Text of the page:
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Some patients with severe dry eye develop an associated blepharospasm. There are small case series describing a good response to botulinum toxin injections in these circumstances [ 59 , 60 ]. For severe dry eye bandage scleral contact lenses, designed to protect the surface and create an optimized environment for healing, may be indicated.

These lenses vault over the corneal surface and rest on the sclera. They are rigid and gas-permeable and require specialist fitting and manufacture. They are only available in specialist centres for severe corneal disease refractory to other treatment measures. A number of studies have shown significant decreases in corneal staining with scleral contact lens wear with significant improvements in dry eye symptoms and quality of life [ 61—63 ].

Corneal grafting or amniotic membrane overlay may occasionally be indicated for cases of significant corneal ulceration and corneal melt [ 64 ]. Neuropathic pain when dry eye symptoms outweigh clinical findings is a recognized entity. Neuropathic pain strategies should be considered for these patients [ 65 ]. Mucolytic eye drops should be prescribed for patients with mucous threads or ocular surface filaments. Patients with severe dry eye and associated blepharospasm may benefit from referral to a specialist centre for consideration of botulinum toxin treatment.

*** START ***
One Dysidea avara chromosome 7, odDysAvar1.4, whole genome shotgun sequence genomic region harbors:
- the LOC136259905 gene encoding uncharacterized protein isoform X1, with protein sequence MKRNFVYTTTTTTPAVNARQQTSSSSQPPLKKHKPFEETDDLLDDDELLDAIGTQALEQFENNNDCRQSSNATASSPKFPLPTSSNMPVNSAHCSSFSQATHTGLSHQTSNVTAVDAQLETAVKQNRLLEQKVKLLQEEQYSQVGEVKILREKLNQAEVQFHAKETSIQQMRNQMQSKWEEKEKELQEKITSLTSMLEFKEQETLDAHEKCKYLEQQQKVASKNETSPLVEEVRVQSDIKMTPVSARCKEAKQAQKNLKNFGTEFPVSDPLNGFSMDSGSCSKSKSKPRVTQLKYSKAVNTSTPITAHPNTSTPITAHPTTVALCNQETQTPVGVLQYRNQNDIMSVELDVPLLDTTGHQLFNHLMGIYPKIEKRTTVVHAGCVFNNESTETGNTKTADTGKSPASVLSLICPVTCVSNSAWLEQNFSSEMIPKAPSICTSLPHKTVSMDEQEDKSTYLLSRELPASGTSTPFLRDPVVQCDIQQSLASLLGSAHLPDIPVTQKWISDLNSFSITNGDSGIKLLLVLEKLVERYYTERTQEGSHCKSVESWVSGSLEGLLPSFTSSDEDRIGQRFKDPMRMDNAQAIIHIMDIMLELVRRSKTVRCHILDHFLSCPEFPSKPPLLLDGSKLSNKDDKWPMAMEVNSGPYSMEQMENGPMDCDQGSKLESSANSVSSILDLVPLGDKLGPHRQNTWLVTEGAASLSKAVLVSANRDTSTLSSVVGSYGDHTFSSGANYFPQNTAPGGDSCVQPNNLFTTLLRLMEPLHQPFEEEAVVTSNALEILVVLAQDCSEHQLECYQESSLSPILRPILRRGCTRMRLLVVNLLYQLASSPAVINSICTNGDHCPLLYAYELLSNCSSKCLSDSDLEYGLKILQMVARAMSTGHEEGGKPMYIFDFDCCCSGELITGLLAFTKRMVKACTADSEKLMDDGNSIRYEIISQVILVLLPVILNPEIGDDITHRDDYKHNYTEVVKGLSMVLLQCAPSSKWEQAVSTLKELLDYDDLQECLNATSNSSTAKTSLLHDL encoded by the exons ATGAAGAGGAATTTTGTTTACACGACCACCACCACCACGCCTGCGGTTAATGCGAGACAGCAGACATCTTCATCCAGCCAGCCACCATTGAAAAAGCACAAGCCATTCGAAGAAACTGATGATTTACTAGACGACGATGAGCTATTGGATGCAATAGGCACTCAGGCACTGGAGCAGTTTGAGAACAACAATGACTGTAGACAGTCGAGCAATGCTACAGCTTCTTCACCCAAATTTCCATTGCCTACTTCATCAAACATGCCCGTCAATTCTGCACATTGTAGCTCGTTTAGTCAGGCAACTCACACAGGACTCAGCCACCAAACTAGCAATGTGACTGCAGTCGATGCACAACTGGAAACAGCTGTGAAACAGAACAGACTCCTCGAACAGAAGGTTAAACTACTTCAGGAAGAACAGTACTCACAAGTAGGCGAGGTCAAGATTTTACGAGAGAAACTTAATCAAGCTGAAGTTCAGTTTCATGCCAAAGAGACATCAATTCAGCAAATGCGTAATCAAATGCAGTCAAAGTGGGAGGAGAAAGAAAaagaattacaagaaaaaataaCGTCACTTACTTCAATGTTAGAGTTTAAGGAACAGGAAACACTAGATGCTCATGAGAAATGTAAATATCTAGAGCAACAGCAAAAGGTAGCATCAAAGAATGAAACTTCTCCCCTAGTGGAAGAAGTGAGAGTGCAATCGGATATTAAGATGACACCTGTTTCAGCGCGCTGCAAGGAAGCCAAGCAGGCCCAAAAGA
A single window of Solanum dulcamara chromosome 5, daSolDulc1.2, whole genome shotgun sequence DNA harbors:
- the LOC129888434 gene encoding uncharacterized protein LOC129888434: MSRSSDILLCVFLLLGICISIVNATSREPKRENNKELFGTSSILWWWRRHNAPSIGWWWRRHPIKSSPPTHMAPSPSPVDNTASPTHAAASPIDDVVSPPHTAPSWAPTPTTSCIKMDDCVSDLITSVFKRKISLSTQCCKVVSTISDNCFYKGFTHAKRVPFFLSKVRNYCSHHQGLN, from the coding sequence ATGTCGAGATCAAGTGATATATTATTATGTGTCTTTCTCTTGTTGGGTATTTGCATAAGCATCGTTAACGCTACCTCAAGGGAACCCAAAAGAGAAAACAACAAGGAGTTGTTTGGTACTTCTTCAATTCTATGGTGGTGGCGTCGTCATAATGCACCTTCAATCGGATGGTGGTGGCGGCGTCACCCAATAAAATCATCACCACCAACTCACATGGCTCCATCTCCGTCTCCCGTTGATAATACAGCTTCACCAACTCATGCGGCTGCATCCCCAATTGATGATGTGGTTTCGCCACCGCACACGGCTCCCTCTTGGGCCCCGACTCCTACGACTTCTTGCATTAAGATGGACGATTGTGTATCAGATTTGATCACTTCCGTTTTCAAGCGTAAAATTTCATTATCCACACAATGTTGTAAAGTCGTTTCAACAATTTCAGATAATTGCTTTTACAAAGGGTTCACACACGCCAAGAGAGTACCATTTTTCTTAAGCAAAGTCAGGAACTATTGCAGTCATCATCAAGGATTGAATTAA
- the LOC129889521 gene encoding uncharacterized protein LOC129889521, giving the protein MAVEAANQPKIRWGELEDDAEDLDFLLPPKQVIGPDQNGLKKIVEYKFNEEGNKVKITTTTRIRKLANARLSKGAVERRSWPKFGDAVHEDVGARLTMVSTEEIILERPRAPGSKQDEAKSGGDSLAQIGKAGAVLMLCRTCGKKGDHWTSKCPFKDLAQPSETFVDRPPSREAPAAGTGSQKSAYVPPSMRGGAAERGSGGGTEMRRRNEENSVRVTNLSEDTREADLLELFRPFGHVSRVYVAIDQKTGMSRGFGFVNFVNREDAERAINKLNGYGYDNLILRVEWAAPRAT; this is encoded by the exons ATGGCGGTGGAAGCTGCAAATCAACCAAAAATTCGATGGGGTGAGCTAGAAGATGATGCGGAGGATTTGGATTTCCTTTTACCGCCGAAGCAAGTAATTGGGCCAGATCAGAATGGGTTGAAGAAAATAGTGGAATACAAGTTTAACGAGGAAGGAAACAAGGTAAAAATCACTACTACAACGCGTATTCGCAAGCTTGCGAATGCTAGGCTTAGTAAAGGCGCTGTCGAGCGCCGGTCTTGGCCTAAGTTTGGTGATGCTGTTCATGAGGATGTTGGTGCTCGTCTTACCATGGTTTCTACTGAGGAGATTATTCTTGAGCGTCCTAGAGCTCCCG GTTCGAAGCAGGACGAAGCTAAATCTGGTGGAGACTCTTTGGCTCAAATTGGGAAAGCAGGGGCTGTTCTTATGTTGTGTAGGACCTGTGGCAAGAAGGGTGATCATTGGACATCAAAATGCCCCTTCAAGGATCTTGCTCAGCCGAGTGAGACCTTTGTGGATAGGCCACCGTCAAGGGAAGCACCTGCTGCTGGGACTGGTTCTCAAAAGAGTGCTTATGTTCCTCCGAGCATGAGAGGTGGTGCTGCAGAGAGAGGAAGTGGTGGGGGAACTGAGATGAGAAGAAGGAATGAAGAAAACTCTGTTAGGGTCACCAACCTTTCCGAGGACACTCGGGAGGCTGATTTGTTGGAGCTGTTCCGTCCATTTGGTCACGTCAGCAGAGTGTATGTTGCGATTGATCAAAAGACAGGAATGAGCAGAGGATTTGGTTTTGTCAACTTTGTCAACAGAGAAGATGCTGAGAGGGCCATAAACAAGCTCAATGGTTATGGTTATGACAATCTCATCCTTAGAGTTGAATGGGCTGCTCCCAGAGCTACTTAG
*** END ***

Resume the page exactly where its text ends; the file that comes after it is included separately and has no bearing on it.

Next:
Patients with severe dry eye and corneal ulceration, not responding to conventional treatment, may be referred to specialist centres for consideration of bandage contact lenses or amniotic membrane grafting or corneal grafting for perforations. Dry mouth xerostomia is a hallmark of pSS and the majority of patients suffer from both reduced salivary flow rate and increased viscosity of saliva due to relative deficiency of the aqueous component, which may compromise oral health.